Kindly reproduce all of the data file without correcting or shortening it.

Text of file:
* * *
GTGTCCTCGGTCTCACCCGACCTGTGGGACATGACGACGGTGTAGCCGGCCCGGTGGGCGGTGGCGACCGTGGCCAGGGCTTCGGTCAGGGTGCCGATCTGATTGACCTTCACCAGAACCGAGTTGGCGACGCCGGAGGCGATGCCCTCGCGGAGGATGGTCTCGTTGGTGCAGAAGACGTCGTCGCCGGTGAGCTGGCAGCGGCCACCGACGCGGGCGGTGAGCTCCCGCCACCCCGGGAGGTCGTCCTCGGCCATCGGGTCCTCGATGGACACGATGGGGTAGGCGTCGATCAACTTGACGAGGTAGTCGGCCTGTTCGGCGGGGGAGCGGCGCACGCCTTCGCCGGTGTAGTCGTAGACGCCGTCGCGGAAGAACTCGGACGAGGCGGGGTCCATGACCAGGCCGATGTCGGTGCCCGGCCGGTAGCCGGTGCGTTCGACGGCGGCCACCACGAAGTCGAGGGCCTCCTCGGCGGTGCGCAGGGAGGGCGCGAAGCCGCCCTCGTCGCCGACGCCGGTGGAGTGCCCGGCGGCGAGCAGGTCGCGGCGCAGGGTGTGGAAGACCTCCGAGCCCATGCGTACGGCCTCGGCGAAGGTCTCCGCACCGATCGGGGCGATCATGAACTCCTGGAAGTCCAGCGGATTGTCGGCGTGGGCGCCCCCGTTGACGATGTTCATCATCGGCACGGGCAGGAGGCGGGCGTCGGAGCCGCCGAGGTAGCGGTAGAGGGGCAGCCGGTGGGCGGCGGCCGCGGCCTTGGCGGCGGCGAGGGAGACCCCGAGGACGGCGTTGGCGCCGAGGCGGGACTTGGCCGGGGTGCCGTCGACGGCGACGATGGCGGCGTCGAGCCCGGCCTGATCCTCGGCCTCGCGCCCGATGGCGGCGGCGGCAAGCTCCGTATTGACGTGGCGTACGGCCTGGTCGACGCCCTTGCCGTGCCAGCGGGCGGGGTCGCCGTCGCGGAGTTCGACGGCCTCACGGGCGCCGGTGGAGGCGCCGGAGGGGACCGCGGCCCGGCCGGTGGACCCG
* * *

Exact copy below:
GTGTCCTCGGTCTCACCCGACCTGTGGGACATGACGACGGTGTAGCCGGCCCGGTGGGCGGTGGCGACCGTGGCCAGGGCTTCGGTCAGGGTGCCGATCTGATTGACCTTCACCAGAACCGAGTTGGCGACGCCGGAGGCGATGCCCTCGCGGAGGATGGTCTCGTTGGTGCAGAAGACGTCGTCGCCGGTGAGCTGGCAGCGGCCACCGACGCGGGCGGTGAGCTCCCGCCACCCCGGGAGGTCGTCCTCGGCCATCGGGTCCTCGATGGACACGATGGGGTAGGCGTCGATCAACTTGACGAGGTAGTCGGCCTGTTCGGCGGGGGAGCGGCGCACGCCTTCGCCGGTGTAGTCGTAGACGCCGTCGCGGAAGAACTCGGACGAGGCGGGGTCCATGACCAGGCCGATGTCGGTGCCCGGCCGGTAGCCGGTGCGTTCGACGGCGGCCACCACGAAGTCGAGGGCCTCCTCGGCGGTGCGCAGGGAGGGCGCGAAGCCGCCCTCGTCGCCGACGCCGGTGGAGTGCCCGGCGGCGAGCAGGTCGCGGCGCAGGGTGTGGAAGACCTCCGAGCCCATGCGTACGGCCTCGGCGAAGGTCTCCGCACCGATCGGGGCGATCATGAACTCCTGGAAGTCCAGCGGATTGTCGGCGTGGGCGCCCCCGTTGACGATGTTCATCATCGGCACGGGCAGGAGGCGGGCGTCGGAGCCGCCGAGGTAGCGGTAGAGGGGCAGCCGGTGGGCGGCGGCCGCGGCCTTGGCGGCGGCGAGGGAGACCCCGAGGACGGCGTTGGCGCCGAGGCGGGACTTGGCCGGGGTGCCGTCGACGGCGACGATGGCGGCGTCGAGCCCGGCCTGATCCTCGGCCTCGCGCCCGATGGCGGCGGCGGCAAGCTCCGTATTGACGTGGCGTACGGCCTGGTCGACGCCCTTGCCGTGCCAGCGGGCGGGGTCGCCGTCGCGGAGTTCGACGGCCTCACGGGCGCCGGTGGAGGCGCCGGAGGGGACCGCGGCCCGGCCGGTGGACCCG